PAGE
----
What is Complexity, Depth and Versatility?


Complexity, Depth and Versatility

 How to design thoughtful, clever systems that people interact with is an often a contentious topic. “You must do it this way” or “This way is inherently better” without a foundation of reasoning, is a common problem. Here are my two cents on some terminology associated with design sandbox systems.

Complexity: The Inherent difficulty or lack of difficulty that arises from the or to use an object. A Fork is not a complex object since it is intuitive to use, however a car- to the untrained- is a complex beast with may systems to interact with. The individual systems that make up are a car are not: The Steering wheel moves with the way you turn it; Pressing your foot on one pedals make it go faster, one makes it slow done. However, to achieve function use out of an object requires knowledge of all the varying overlap that all of them have. The Accelerator and the Clutch interact in a specific fashion that is not obvious at first, however can be used to emergency stop that car as well as make the car change gear to achieve better efficiency of the car.

Depth: The amount of use an object can have in its current form. A spoon is an object that has a lot of depth. It could (hypothetically) be used to dig a whole; to drink soup; to stir something; to cut up soft food; to pry open something; use it as a pseudo screw driver or to (not very effectively) hit someone. The amount of thing that this spoon can do in its current form is very broad- so it has a lot of depth.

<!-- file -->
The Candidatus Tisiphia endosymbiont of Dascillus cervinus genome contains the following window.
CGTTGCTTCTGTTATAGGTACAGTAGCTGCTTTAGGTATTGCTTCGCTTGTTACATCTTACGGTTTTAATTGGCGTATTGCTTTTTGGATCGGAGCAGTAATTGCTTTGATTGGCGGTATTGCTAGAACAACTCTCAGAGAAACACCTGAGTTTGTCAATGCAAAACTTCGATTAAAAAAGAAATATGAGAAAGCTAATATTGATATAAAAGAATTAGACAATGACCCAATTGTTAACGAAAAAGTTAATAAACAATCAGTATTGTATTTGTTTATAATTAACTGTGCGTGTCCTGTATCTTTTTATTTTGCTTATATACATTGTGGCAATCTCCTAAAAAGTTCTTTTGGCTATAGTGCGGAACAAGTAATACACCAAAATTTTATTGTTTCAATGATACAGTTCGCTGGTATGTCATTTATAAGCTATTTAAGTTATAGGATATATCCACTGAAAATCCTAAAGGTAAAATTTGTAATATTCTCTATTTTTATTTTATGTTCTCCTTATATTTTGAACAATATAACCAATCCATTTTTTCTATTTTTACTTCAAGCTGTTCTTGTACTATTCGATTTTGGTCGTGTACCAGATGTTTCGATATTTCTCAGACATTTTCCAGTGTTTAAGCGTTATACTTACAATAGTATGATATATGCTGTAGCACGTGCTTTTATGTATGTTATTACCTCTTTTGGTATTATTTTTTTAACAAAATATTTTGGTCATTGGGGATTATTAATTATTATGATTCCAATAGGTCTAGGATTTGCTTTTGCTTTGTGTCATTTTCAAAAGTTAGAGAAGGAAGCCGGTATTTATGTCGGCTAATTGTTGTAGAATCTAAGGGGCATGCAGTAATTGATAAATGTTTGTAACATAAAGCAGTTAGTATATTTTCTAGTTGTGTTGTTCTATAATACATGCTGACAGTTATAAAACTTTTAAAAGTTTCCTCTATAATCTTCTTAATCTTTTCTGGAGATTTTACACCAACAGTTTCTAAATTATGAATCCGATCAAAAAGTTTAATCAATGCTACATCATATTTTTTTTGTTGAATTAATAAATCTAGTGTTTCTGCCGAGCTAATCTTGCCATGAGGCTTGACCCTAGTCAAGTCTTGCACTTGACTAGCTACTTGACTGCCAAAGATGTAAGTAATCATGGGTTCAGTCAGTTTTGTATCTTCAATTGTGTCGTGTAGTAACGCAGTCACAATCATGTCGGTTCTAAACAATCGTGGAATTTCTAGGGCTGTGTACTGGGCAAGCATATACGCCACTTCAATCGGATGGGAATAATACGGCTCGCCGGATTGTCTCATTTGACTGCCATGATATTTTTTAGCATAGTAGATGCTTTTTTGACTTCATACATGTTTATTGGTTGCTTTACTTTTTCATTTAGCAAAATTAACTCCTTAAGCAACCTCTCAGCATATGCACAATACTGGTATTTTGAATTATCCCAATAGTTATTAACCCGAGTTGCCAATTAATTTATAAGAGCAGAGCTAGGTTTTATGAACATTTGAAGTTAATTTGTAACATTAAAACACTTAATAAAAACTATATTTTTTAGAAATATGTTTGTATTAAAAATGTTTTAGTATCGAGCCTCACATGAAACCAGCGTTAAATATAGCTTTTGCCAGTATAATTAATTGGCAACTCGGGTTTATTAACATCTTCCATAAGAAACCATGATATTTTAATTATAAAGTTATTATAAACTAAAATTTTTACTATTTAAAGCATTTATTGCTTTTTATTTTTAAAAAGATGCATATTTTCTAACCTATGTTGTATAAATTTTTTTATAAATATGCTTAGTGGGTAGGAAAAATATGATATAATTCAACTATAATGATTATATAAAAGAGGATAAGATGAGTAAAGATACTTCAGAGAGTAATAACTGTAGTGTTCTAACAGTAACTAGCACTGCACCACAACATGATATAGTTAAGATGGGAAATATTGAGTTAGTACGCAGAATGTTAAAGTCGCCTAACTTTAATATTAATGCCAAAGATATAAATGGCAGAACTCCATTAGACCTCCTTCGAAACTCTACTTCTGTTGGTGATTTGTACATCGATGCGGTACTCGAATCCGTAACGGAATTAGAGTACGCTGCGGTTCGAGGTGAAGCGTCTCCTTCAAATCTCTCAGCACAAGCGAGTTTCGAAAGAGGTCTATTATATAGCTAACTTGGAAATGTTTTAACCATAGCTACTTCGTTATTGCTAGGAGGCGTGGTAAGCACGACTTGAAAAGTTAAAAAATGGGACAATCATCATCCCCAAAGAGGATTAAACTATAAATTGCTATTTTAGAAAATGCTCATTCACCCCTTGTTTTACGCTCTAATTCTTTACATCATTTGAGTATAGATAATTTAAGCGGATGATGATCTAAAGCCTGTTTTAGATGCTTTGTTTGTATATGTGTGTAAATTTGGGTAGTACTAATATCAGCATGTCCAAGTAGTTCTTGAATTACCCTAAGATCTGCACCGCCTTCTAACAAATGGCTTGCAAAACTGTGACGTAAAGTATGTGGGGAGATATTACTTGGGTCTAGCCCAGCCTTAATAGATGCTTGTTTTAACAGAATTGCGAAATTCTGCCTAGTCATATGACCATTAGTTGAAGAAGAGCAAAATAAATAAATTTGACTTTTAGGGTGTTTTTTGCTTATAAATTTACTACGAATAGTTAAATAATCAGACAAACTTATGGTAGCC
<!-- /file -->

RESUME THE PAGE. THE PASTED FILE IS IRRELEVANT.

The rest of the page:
Versatility: The number of Things you can change an object into, to serve another purpose. A sheet of metal is very versatile, as it can be formed into other object of a higher use. It could be: Formed into a roof, into the sides of a car, formed to make a tool such as a knife; used to make a pot; tiles in a kitchen; extruded into a covering for food. The sheet metal has a lot of versatile use, however in its current form, not much depth does arise.

Extended examples

A sheet of metal has a hugely versatile, has extremely low complexity, however has very little depth in its current form. From this, we can draw that an object’s versatility, depth and complexity are not inherently dependant. In a lot of cases, one does arise from another and is permanently linked. For example, a Computer is both complex and has a lot depth- it can be program to perform a myriad of tasks but requires knowledge and awareness to do so. A car is complex (in some ways), however has little depth and lacks much flexibility to change form and use.



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